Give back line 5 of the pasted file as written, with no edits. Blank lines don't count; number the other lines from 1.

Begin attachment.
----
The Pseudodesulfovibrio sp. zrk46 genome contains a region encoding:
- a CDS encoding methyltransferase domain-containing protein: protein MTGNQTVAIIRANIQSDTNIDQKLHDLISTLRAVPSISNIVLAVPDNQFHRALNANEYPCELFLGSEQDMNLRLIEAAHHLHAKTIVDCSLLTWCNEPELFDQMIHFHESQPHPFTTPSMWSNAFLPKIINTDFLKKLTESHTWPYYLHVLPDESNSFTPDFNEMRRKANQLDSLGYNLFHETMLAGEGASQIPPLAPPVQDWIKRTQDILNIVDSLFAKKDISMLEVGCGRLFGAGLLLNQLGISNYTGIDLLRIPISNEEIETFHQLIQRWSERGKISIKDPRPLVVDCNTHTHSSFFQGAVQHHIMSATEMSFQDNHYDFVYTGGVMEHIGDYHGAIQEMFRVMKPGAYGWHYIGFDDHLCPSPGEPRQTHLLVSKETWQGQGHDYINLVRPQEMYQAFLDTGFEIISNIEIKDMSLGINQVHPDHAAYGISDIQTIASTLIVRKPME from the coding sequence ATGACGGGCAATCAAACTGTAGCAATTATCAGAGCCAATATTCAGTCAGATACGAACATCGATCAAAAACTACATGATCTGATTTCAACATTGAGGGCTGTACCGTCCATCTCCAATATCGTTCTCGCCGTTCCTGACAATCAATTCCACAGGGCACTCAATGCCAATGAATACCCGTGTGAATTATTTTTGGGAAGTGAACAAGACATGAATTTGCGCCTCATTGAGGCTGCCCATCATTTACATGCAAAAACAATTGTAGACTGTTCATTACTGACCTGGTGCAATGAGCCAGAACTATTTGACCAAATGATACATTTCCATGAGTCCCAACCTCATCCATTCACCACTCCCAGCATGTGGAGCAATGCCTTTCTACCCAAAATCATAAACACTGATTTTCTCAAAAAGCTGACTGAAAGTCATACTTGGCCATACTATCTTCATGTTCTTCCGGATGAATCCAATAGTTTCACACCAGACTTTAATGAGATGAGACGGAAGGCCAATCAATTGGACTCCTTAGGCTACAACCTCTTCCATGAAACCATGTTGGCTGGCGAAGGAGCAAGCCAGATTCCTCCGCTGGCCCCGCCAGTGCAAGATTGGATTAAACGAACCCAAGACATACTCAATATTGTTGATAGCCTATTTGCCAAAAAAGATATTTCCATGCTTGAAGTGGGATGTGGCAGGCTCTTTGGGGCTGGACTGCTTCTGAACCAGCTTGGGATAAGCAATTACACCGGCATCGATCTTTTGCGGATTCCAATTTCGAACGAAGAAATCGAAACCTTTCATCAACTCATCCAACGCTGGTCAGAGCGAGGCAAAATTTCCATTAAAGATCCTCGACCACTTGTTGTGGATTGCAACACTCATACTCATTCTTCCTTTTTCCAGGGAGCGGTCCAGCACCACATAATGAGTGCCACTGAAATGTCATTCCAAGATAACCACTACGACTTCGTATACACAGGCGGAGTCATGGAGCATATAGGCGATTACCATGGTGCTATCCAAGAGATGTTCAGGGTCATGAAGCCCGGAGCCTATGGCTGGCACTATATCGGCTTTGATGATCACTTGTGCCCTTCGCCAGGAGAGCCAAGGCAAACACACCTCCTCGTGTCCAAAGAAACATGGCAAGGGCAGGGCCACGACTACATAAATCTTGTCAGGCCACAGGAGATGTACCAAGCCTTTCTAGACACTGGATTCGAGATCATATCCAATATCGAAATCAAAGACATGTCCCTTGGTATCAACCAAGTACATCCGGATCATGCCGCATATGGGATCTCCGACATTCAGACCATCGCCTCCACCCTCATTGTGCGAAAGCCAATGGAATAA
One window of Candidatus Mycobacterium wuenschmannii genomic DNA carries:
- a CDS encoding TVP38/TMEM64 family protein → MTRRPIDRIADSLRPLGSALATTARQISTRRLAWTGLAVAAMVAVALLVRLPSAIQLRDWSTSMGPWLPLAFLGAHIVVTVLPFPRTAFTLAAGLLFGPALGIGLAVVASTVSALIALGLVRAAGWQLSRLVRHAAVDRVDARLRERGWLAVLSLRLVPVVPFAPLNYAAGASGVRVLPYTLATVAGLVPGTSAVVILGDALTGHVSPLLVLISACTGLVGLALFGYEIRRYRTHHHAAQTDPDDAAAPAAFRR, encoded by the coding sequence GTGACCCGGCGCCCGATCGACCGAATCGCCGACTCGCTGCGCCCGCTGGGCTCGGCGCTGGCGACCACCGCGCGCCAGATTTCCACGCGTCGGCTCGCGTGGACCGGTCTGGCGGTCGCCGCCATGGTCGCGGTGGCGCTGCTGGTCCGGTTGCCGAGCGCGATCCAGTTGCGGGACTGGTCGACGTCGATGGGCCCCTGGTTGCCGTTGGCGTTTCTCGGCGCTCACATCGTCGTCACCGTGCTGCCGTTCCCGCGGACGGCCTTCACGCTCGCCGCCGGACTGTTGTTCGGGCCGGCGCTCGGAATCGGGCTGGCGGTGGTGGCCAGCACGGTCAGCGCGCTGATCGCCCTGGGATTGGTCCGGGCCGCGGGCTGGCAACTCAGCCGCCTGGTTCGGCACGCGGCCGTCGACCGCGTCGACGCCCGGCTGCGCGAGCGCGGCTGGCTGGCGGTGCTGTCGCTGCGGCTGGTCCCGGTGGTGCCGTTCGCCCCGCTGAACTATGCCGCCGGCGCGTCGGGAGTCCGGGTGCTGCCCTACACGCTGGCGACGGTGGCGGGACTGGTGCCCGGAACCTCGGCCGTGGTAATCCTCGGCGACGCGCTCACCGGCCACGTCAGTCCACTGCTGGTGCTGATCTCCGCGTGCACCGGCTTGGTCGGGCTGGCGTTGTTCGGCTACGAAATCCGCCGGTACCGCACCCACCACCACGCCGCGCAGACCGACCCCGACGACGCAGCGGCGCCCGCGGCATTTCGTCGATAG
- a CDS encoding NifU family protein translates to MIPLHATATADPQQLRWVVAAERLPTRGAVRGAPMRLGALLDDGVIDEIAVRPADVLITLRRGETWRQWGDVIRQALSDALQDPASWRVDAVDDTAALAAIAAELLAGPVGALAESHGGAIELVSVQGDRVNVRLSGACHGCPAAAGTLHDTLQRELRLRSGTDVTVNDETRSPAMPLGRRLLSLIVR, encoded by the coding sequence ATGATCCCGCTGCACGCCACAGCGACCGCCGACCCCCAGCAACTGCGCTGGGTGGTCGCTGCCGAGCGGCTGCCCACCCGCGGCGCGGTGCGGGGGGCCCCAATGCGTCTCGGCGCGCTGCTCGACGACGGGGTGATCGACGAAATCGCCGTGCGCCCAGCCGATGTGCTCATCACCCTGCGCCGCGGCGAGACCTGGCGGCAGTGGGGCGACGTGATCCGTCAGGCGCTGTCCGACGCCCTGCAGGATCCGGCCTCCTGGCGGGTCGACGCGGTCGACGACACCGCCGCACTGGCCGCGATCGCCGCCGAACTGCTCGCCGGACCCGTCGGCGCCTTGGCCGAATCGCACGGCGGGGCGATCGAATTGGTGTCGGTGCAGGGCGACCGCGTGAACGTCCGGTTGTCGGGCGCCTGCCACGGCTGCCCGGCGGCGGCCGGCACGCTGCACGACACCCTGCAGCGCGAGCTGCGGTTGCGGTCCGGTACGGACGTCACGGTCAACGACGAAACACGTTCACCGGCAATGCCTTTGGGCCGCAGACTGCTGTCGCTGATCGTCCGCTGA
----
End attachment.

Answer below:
- a CDS encoding NifU family protein translates to MIPLHATATADPQQLRWVVAAERLPTRGAVRGAPMRLGALLDDGVIDEIAVRPADVLITLRRGETWRQWGDVIRQALSDALQDPASWRVDAVDDTAALAAIAAELLAGPVGALAESHGGAIELVSVQGDRVNVRLSGACHGCPAAAGTLHDTLQRELRLRSGTDVTVNDETRSPAMPLGRRLLSLIVR, encoded by the coding sequence ATGATCCCGCTGCACGCCACAGCGACCGCCGACCCCCAGCAACTGCGCTGGGTGGTCGCTGCCGAGCGGCTGCCCACCCGCGGCGCGGTGCGGGGGGCCCCAATGCGTCTCGGCGCGCTGCTCGACGACGGGGTGATCGACGAAATCGCCGTGCGCCCAGCCGATGTGCTCATCACCCTGCGCCGCGGCGAGACCTGGCGGCAGTGGGGCGACGTGATCCGTCAGGCGCTGTCCGACGCCCTGCAGGATCCGGCCTCCTGGCGGGTCGACGCGGTCGACGACACCGCCGCACTGGCCGCGATCGCCGCCGAACTGCTCGCCGGACCCGTCGGCGCCTTGGCCGAATCGCACGGCGGGGCGATCGAATTGGTGTCGGTGCAGGGCGACCGCGTGAACGTCCGGTTGTCGGGCGCCTGCCACGGCTGCCCGGCGGCGGCCGGCACGCTGCACGACACCCTGCAGCGCGAGCTGCGGTTGCGGTCCGGTACGGACGTCACGGTCAACGACGAAACACGTTCACCGGCAATGCCTTTGGGCCGCAGACTGCTGTCGCTGATCGTCCGCTGA